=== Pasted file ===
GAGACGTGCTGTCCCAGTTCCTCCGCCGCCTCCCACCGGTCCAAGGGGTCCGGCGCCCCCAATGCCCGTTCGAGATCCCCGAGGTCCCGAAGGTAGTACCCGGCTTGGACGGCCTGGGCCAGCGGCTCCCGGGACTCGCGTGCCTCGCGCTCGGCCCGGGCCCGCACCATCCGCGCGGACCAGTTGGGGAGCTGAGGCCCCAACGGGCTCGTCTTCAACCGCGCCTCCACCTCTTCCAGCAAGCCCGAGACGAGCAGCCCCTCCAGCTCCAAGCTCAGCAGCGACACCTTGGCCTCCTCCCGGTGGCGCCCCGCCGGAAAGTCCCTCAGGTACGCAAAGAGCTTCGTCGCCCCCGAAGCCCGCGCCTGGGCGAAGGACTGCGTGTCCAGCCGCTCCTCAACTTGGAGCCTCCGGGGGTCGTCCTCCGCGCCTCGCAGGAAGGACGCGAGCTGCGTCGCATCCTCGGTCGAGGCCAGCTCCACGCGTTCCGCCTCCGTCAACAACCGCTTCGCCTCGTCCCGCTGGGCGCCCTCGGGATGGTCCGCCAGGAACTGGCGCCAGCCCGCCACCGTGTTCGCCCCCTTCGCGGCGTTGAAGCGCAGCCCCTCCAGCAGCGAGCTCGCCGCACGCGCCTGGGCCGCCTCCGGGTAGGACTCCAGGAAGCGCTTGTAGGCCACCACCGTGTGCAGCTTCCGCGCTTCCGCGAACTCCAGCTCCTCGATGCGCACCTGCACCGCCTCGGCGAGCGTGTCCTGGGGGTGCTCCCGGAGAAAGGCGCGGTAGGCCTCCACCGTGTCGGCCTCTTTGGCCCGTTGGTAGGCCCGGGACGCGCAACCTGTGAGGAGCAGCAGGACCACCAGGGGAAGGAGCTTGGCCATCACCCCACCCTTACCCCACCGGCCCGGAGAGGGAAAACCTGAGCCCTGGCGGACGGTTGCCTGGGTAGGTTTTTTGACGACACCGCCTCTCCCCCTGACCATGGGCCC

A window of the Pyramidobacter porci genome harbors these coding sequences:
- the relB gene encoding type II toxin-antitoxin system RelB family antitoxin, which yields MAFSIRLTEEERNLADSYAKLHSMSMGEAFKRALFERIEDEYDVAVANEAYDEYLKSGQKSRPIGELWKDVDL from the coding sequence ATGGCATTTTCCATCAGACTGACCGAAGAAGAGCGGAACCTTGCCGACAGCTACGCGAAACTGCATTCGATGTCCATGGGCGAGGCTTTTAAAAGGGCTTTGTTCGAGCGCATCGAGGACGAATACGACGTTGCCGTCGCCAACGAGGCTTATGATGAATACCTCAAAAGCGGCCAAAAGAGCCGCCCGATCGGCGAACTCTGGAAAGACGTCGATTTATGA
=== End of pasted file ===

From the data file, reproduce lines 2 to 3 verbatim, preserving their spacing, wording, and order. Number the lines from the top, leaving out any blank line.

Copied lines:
A window of the Pyramidobacter porci genome harbors these coding sequences:
- the relB gene encoding type II toxin-antitoxin system RelB family antitoxin, which yields MAFSIRLTEEERNLADSYAKLHSMSMGEAFKRALFERIEDEYDVAVANEAYDEYLKSGQKSRPIGELWKDVDL from the coding sequence ATGGCATTTTCCATCAGACTGACCGAAGAAGAGCGGAACCTTGCCGACAGCTACGCGAAACTGCATTCGATGTCCATGGGCGAGGCTTTTAAAAGGGCTTTGTTCGAGCGCATCGAGGACGAATACGACGTTGCCGTCGCCAACGAGGCTTATGATGAATACCTCAAAAGCGGCCAAAAGAGCCGCCCGATCGGCGAACTCTGGAAAGACGTCGATTTATGA